Judge Sheehan also shared his opinions on pleadings and related rules. First, he asks only that counsel comply with CR 8.01 and produce a complaint that provides a short and plain statement of the claim, except where CR 9.02 (fraud or mistake) requires greater specificity. He believes many lawyers misinterpret CR 12.02 and file motions to dismiss based upon poorly pled complaints. He does not grant motions to dismiss in these circumstances, relying on the general principles governing notice pleading. Where a complaint is poorly drafted, Judge Sheehan welcomes CR 12.05 motions for a more definite statement. He finds motions to dismiss appropriate only when there is a legal issue, such as the statute of limitations, barring a complaint.

Another pleading practice Judge Sheehan takes issue with is the use of multiple causes of action that each address the same factual issues. He acknowledges that in some circumstances different causes of action afford different relief. But, he asks, is it really necessary to plead both breach of contract and breach of the duty of good faith and fair dealing? He finds too many counts in the jury instructions confuses the jury and make otherwise simple matters overly complicated. Here, his preference for efficiency extends to the practitioner who drafts the complaint.

Current events gave rise to another one of Judge Sheehan’s comments on the Civil Rules. The recent flood of foreclosures has brought CR 17.01 Real Party In Interest into play. Judge Sheehan holds that failure to bring an action on behalf of the real party in interest cannot be cured by amendment—the plaintiff must dismiss and start from the beginning. For foreclosure actions, the Judge requires that, to be a real party in interest, the party foreclosing must hold the note and mortgage. Similar problems arise with credit card debts where the plaintiff may not have adequate proof that it is the assignee of the defendant’s debt obligations.

Another problem area the Judge has seen involves Special Process Servers under CR 4.01(1)(b) and KRS 454.145. Before making a request for a special process server, one must demonstrate need (proof that other available means of service have failed). As well, a special process server must be an individual who resides in the county where process is to be served. A corporation does not qualify. Elected constables are lawfully empowered to serve process and may do so without motion.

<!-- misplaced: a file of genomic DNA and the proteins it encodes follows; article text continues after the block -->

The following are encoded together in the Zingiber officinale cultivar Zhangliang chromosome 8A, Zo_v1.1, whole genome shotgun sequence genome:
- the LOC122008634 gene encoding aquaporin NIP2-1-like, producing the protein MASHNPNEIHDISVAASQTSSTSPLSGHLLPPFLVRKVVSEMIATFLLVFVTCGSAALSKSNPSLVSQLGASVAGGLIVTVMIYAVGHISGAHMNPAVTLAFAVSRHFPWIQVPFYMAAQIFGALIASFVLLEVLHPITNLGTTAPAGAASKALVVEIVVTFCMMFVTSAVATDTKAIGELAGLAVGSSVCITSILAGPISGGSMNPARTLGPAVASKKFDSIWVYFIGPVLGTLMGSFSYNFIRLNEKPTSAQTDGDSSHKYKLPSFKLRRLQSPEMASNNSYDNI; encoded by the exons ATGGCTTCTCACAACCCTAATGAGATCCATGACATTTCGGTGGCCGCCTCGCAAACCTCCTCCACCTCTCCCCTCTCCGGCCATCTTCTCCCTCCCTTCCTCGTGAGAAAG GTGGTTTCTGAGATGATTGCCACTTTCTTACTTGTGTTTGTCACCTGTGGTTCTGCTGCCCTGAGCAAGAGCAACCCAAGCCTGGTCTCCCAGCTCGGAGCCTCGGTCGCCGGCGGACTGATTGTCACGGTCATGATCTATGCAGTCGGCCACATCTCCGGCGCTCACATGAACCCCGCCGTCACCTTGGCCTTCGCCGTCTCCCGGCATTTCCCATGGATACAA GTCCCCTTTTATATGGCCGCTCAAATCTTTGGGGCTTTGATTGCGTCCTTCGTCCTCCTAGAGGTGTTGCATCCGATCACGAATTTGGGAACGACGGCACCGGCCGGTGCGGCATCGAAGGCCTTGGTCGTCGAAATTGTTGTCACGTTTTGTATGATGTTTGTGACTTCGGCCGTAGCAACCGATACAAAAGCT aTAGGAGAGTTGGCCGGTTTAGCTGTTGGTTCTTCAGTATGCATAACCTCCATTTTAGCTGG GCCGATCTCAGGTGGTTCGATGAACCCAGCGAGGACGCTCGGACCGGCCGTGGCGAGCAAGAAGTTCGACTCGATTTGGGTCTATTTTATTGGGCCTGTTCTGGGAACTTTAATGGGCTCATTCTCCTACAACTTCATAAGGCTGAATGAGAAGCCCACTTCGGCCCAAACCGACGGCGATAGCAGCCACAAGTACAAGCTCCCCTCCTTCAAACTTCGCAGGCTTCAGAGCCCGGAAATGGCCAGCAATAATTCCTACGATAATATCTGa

Where service has failed entirely, Judge Sheehan has seen practitioners resort to the use of Warning Order attorneys. Confusion remains about when the use of a Warning Order attorney is appropriate. They can only provide constructive service where such service creates in rem jurisdiction. Warning Order attorneys cannot give a court personal jurisdiction over an absent defendant.

Although the Judge considers himself familiar with the Civil Rules, he would like to see attorneys actually cite the rule upon which they rely, especially when making post trial motions (CR 50.02 and 59) or seeking a modification of a final judgment (CR 52.02 and 60). Generally these post trial motions are fairly important, so it makes sense that counsel would take time to cite the specific rule upon which she relies for relief.

One of his pet peeves is the over and misuse of motions to strike. Unless a motion to strike is directed at a pleading of substance, such as a motion to strike an answer, or at a critical denial of a request for admission, the motion generally does not accomplish much. The Judge finds little value in moving to strike an impertinent comment.